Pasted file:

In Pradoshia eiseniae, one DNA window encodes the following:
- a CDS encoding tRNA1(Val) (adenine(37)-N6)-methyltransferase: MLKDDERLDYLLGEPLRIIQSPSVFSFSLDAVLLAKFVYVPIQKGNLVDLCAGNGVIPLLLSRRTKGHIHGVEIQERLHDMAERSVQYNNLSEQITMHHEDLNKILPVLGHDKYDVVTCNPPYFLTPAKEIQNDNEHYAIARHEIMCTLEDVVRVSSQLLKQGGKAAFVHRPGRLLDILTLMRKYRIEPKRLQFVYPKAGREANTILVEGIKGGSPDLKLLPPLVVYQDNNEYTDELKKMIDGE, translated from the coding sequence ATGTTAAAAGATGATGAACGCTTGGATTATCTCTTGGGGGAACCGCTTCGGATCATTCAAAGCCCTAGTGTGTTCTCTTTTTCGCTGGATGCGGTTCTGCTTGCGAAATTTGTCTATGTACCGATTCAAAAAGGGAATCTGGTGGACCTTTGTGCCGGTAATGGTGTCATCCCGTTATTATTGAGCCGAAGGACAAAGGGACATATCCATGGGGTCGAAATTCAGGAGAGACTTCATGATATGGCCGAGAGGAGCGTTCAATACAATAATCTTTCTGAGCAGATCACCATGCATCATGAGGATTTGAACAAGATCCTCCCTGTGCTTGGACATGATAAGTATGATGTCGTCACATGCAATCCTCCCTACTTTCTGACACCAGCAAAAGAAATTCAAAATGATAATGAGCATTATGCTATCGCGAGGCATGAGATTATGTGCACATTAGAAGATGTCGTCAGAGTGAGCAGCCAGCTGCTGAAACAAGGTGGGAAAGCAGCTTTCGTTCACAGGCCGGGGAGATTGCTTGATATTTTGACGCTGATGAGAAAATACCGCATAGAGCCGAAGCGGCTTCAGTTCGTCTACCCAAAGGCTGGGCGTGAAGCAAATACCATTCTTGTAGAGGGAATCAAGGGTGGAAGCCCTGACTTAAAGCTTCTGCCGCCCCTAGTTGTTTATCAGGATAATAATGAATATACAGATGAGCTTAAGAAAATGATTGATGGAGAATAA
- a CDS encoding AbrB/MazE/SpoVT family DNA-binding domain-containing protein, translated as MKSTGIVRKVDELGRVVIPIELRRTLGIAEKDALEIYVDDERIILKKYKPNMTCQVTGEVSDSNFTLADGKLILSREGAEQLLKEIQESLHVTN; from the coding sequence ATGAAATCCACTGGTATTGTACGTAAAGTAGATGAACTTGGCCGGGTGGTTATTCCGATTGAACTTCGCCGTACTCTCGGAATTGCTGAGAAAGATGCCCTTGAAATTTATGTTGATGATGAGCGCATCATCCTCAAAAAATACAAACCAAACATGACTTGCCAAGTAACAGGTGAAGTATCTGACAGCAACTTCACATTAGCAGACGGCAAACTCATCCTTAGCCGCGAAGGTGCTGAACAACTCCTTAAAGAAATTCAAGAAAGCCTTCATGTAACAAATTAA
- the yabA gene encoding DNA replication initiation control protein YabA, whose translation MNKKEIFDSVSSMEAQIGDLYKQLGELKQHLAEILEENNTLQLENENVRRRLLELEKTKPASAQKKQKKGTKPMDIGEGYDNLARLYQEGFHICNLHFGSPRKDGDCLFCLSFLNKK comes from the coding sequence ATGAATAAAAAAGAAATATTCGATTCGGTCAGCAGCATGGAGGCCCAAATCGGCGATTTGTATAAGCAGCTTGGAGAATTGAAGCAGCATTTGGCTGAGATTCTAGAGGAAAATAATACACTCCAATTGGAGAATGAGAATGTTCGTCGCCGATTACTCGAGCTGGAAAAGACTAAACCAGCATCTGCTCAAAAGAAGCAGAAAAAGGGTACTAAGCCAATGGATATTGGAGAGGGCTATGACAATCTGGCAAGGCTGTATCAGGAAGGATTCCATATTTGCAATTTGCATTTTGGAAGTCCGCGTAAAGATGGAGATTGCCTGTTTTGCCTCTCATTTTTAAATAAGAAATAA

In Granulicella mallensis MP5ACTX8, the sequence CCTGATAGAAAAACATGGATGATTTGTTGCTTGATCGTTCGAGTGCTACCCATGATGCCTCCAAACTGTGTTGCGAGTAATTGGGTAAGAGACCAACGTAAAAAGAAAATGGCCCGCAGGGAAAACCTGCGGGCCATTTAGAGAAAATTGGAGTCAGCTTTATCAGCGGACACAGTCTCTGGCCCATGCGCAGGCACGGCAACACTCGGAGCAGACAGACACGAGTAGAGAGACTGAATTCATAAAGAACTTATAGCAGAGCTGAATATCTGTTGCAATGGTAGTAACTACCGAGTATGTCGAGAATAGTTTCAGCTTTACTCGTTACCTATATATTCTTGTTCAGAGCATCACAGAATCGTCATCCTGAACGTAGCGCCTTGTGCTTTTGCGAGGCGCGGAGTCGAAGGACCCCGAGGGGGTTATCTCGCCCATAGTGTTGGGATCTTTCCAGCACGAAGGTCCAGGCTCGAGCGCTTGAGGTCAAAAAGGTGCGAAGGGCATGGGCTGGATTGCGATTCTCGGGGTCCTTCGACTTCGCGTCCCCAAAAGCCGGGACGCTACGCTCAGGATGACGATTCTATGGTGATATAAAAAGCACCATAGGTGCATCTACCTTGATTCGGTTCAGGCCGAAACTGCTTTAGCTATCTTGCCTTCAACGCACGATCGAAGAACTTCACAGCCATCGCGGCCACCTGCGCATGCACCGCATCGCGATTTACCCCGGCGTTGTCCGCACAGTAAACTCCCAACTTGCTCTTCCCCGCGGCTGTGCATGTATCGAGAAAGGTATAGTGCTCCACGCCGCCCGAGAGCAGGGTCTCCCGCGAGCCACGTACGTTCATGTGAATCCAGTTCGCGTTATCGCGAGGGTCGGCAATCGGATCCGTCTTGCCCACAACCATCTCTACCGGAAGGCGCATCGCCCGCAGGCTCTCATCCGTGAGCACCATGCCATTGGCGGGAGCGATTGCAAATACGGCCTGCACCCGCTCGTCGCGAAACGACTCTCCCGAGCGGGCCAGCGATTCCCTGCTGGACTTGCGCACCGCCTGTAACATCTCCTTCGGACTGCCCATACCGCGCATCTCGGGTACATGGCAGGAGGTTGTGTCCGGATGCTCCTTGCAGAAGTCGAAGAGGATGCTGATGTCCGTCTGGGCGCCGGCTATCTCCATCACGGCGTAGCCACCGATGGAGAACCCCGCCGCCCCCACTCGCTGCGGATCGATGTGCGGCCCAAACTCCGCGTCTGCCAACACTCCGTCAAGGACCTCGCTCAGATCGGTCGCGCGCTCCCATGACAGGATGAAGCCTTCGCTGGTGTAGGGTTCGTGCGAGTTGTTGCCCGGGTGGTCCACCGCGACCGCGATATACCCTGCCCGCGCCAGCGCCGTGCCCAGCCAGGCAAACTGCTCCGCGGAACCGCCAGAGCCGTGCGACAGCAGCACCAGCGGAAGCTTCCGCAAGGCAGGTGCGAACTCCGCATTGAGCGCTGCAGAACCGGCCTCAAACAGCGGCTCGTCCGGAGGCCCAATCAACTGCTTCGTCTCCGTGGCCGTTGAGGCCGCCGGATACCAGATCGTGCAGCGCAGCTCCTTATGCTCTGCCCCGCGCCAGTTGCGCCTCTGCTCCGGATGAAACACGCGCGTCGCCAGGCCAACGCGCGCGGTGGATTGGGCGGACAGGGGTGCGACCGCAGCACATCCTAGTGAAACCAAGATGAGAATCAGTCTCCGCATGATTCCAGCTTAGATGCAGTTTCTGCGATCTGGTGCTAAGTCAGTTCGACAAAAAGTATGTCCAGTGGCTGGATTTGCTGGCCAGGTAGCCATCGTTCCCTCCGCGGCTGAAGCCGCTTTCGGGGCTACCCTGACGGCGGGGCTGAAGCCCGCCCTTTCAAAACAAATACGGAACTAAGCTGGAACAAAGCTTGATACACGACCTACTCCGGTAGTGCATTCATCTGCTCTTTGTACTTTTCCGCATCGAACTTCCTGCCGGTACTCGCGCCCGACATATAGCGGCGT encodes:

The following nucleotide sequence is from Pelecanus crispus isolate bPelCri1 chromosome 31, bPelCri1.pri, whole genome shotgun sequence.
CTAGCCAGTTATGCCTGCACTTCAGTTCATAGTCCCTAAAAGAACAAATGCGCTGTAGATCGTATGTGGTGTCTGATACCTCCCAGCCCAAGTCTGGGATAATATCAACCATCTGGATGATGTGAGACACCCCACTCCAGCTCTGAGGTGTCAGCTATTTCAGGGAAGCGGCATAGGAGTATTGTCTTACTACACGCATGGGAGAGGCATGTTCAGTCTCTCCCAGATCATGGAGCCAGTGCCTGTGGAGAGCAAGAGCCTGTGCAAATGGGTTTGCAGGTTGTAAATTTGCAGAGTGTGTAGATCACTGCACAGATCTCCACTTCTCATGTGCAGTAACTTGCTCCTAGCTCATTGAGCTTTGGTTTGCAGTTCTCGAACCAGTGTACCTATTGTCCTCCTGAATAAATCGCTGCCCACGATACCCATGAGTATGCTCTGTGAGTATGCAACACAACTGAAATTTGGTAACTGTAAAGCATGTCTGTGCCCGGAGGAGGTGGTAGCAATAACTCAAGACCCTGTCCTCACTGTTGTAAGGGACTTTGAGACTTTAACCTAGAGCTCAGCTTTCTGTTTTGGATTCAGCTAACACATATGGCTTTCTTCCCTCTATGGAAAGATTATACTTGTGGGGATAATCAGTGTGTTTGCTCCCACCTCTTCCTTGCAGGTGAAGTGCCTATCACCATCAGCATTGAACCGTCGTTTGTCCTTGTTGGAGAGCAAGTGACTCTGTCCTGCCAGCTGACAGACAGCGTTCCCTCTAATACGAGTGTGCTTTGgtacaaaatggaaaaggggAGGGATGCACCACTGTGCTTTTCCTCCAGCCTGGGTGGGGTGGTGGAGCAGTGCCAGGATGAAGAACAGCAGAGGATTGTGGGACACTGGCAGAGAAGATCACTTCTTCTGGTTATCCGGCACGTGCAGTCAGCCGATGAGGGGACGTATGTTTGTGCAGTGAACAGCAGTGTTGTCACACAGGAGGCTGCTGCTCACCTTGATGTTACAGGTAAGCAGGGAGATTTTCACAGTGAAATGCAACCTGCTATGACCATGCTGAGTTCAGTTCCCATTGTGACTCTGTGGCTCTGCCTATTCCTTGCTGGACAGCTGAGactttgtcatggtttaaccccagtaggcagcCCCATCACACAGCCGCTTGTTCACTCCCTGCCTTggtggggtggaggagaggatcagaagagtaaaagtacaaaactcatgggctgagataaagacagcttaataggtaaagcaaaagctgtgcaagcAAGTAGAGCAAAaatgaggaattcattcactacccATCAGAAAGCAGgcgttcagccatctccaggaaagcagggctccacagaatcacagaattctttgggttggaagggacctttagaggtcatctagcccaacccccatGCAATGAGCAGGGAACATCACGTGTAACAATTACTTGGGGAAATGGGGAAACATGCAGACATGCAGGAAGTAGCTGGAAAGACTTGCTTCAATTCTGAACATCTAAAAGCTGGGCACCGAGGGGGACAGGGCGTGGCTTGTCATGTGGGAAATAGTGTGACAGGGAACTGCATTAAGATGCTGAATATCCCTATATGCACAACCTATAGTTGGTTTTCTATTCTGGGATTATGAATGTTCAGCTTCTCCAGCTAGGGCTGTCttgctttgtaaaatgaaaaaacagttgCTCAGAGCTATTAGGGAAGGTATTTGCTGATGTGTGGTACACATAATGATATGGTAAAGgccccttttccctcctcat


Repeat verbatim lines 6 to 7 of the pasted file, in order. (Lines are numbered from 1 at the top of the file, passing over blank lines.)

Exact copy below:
The following nucleotide sequence is from Pelecanus crispus isolate bPelCri1 chromosome 31, bPelCri1.pri, whole genome shotgun sequence.
CTAGCCAGTTATGCCTGCACTTCAGTTCATAGTCCCTAAAAGAACAAATGCGCTGTAGATCGTATGTGGTGTCTGATACCTCCCAGCCCAAGTCTGGGATAATATCAACCATCTGGATGATGTGAGACACCCCACTCCAGCTCTGAGGTGTCAGCTATTTCAGGGAAGCGGCATAGGAGTATTGTCTTACTACACGCATGGGAGAGGCATGTTCAGTCTCTCCCAGATCATGGAGCCAGTGCCTGTGGAGAGCAAGAGCCTGTGCAAATGGGTTTGCAGGTTGTAAATTTGCAGAGTGTGTAGATCACTGCACAGATCTCCACTTCTCATGTGCAGTAACTTGCTCCTAGCTCATTGAGCTTTGGTTTGCAGTTCTCGAACCAGTGTACCTATTGTCCTCCTGAATAAATCGCTGCCCACGATACCCATGAGTATGCTCTGTGAGTATGCAACACAACTGAAATTTGGTAACTGTAAAGCATGTCTGTGCCCGGAGGAGGTGGTAGCAATAACTCAAGACCCTGTCCTCACTGTTGTAAGGGACTTTGAGACTTTAACCTAGAGCTCAGCTTTCTGTTTTGGATTCAGCTAACACATATGGCTTTCTTCCCTCTATGGAAAGATTATACTTGTGGGGATAATCAGTGTGTTTGCTCCCACCTCTTCCTTGCAGGTGAAGTGCCTATCACCATCAGCATTGAACCGTCGTTTGTCCTTGTTGGAGAGCAAGTGACTCTGTCCTGCCAGCTGACAGACAGCGTTCCCTCTAATACGAGTGTGCTTTGgtacaaaatggaaaaggggAGGGATGCACCACTGTGCTTTTCCTCCAGCCTGGGTGGGGTGGTGGAGCAGTGCCAGGATGAAGAACAGCAGAGGATTGTGGGACACTGGCAGAGAAGATCACTTCTTCTGGTTATCCGGCACGTGCAGTCAGCCGATGAGGGGACGTATGTTTGTGCAGTGAACAGCAGTGTTGTCACACAGGAGGCTGCTGCTCACCTTGATGTTACAGGTAAGCAGGGAGATTTTCACAGTGAAATGCAACCTGCTATGACCATGCTGAGTTCAGTTCCCATTGTGACTCTGTGGCTCTGCCTATTCCTTGCTGGACAGCTGAGactttgtcatggtttaaccccagtaggcagcCCCATCACACAGCCGCTTGTTCACTCCCTGCCTTggtggggtggaggagaggatcagaagagtaaaagtacaaaactcatgggctgagataaagacagcttaataggtaaagcaaaagctgtgcaagcAAGTAGAGCAAAaatgaggaattcattcactacccATCAGAAAGCAGgcgttcagccatctccaggaaagcagggctccacagaatcacagaattctttgggttggaagggacctttagaggtcatctagcccaacccccatGCAATGAGCAGGGAACATCACGTGTAACAATTACTTGGGGAAATGGGGAAACATGCAGACATGCAGGAAGTAGCTGGAAAGACTTGCTTCAATTCTGAACATCTAAAAGCTGGGCACCGAGGGGGACAGGGCGTGGCTTGTCATGTGGGAAATAGTGTGACAGGGAACTGCATTAAGATGCTGAATATCCCTATATGCACAACCTATAGTTGGTTTTCTATTCTGGGATTATGAATGTTCAGCTTCTCCAGCTAGGGCTGTCttgctttgtaaaatgaaaaaacagttgCTCAGAGCTATTAGGGAAGGTATTTGCTGATGTGTGGTACACATAATGATATGGTAAAGgccccttttccctcctcat